Zales Review

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The Zales business model is a rack them and stack them approach – they are considered the pioneers of this attitude towards jewelry sales within the US, as they were the first jewelry chain to make the move to indoor shopping malls.

You may have heard the name, but do you really know what Zales have to offer?

The History

In 1924, brothers Morris and Willian Zale opened the first ever Zales store in Wichita, Texas. They instituted credit plans whereby the average American consumer could afford the home appliances, cameras and jewelry that were sold in store. This very much set the tone for what the Zales name would become.

In 1957, the brothers opened their first store inside a shopping mall. The ultimate goal was to sell as much jewelry as possible for the lowest price – this started the mass marketing of jewelry within the US. From the beginning of the Zales story, the company has used smart marketing and advertising to appeal to customers.

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In 2014 Zales were purchased by a large conglomerate called Signet Jewelers Limited in a deal worth $1.46 billion. The Ohio-headquartered Signet Jewelers operates in over 3,600 locations under the major retail store brands of James Allen, Kay, Jared, and many others in the US; H.Samuel and Ernest Jones in the UK; and People's in Canada. Signet also now operates kiosks in the US under the brand Piercing Pagoda.

The Diamonds

Each branch of the Zales tree has a slightly different focus (for example, Piercing Pagoda is a low market jewelry kiosk) but the focus of Zales is diamonds and diamond engagement rings. Despite this apparent emphasis on diamonds, Zales only sell pre-set rings and do not offer loose diamonds.

You can shop by shape, setting type and metal type but there are no options to filter by diamond quality – an instant red flag for any brand who claims a commitment to diamonds.

It is not uncommon for online vendors to only offer pre-set options but it is not my preferred way to shop, nor is it the way I recommend. Buying a loose diamond allows you to specify the exact qualities and work to a strict budget. It is the most transparent way to purchase an engagement ring, allowing you to allocate your finances as you see fit across the Four C’s and the setting.

Zales do specify the color and clarity of the diamond in each ring, but sadly this brings little comfort. This 1 carat solitaire features a K-I3 round brilliant – a K in color might be passable, but an I3 will be a heavily included diamond that is dull and lack-lustre. There is no mention of cut quality, so we can reasonably assume that it is either poor or unknown (or both).

Zales post an image of ‘the ring’ in question, but with a significant caveat; “Merchandise enlarged to show detail and may not always be exactly as pictured”. I can tell you quite categorically that the diamond in the photo is not a K-I3.

Indisputably the biggest red flag of all is that there is absolutely zero mention of certification anywhere. If you do find a certified diamond at Zales, the grading body will be the IGI. The IGI are known for inflated and inconsistent grades; why do Zales use them? Because it is much cheaper to have the IGI grade a diamond than GIA or AGS and the inflated grades allow for a bigger mark-up. Click here to learn more about diamond certification and why it’s so important.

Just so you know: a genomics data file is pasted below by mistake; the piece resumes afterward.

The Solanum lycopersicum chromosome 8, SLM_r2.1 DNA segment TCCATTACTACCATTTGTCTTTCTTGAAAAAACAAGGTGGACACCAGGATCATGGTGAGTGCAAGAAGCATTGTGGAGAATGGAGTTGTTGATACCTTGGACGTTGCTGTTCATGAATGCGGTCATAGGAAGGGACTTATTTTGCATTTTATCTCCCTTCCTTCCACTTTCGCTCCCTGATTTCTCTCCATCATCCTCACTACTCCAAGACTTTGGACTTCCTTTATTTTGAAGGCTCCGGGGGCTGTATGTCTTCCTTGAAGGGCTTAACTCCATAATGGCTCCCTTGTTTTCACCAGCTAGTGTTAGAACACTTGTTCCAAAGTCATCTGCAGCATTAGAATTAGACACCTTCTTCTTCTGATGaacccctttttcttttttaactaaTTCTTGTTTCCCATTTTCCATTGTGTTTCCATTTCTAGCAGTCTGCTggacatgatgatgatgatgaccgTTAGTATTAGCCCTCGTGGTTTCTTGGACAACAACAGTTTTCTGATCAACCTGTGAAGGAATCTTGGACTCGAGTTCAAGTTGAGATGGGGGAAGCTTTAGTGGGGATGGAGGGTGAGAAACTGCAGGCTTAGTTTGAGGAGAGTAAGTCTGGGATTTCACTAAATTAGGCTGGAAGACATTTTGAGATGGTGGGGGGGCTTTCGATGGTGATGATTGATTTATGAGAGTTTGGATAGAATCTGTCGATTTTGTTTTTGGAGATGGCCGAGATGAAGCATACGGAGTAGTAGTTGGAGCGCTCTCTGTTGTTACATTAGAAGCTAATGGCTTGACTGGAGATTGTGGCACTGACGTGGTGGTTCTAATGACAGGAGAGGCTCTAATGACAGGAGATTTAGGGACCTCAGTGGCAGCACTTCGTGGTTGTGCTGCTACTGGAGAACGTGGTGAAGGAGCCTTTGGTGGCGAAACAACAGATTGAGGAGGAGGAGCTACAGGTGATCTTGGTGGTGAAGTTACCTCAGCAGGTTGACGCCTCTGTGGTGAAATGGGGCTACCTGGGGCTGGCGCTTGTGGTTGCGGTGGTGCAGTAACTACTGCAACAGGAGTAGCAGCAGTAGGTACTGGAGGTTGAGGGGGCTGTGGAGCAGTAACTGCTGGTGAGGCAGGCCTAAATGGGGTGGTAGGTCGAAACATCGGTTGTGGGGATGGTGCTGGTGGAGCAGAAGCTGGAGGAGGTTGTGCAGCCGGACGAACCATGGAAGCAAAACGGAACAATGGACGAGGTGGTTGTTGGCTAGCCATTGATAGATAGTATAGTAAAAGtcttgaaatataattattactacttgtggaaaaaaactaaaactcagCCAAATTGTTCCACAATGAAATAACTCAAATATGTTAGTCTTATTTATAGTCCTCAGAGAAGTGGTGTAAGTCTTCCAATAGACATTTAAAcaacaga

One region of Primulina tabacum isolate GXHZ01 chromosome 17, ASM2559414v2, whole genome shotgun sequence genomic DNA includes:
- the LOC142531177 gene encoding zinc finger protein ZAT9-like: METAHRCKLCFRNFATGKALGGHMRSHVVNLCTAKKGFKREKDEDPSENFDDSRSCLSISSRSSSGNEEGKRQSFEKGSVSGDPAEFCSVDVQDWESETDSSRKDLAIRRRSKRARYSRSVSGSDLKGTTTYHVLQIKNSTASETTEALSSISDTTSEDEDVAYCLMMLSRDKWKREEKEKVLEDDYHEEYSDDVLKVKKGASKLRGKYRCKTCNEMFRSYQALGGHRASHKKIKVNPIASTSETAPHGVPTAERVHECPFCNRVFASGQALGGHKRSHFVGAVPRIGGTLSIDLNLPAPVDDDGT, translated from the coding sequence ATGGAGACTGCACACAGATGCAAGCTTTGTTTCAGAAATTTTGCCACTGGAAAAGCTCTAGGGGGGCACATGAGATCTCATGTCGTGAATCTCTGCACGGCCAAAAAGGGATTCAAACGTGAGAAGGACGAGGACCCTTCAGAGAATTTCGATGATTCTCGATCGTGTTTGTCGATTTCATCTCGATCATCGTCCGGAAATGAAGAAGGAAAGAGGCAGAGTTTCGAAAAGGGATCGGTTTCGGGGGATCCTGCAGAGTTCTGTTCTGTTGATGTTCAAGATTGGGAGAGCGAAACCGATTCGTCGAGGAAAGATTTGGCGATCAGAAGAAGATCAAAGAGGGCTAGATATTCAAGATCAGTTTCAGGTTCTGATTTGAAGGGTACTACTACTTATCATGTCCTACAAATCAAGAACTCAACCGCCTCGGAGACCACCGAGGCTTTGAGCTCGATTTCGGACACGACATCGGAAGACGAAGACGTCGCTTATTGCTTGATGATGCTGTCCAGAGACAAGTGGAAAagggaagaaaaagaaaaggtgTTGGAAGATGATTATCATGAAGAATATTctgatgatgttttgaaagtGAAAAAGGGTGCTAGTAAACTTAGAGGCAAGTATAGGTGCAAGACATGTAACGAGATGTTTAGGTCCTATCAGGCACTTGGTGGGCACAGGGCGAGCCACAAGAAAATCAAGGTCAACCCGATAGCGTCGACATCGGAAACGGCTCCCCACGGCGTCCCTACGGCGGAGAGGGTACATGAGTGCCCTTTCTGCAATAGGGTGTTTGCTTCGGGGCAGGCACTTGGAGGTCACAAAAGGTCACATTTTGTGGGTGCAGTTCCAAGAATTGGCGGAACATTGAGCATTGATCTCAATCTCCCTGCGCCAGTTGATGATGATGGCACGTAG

Zales diamonds are low quality and they capitalise on the naivety of buyers and the popularity of their name.

Whiteflash, James Allen and Blue Nile all offer large inventories of quality diamonds, complete with high-res imaging/video and diamond certificates. They operate with transparency and are committed to consumer education. Make your own comparisons – I assure you; the difference will be clear.

The Prices

You may think that this stack them high and sell them cheap attitude translates into great savings for the consumer – sadly this is not the case. As I have said before, there is no such thing as a budget diamond and any company claiming to sell ‘clearance’ or ‘bargain’ diamonds is simply selling poor quality diamonds with big mark ups.

A simple comparison using our example from above:

Zales Round Brilliant
Carat weight:
1.00ct (expressed as 1 carat, suggesting it could be slightly above or slightly below)
Cut: Not specified
Color: K
Clarity: I3
Certificate: None

Price: $2,699 (including a 14k white gold prong setting)

James Allen Round Brilliant
Carat weight:
Cut: Excellent
Color: K
Clarity: I1
Certificate: GIA

Price: $1,800 (pair with this 14k white gold prong setting from James Allen for a total price of $1,980)

Though not a diamond I would recommend, the James Allen diamond is objectively better than the Zales option and the setting is higher quality. Despite this, the Zales engagement ring is over $700 more expensive. In every case with Zales, you will find low quality jewelry with inexplicably high prices.

The Final Word

At times, working in the working diamond district presented to me the most grasping and cut throat sides of jewelry and diamond sales; I feel Zales represent this in a commercial form. While their ethos is rooted in making jewelry affordable for everyone, their jewelry is hugely over-priced and I can see absolutely no justification for the premiums. There is no saving grace for Zales and I can only hope that buyers will conduct heavy research before parting with their money.

If you have a small budget, I recommend considering Blue Nile or James Allen. If you want the best quality cut diamonds then head to Whiteflash and consider their A CUT ABOVE® Diamonds.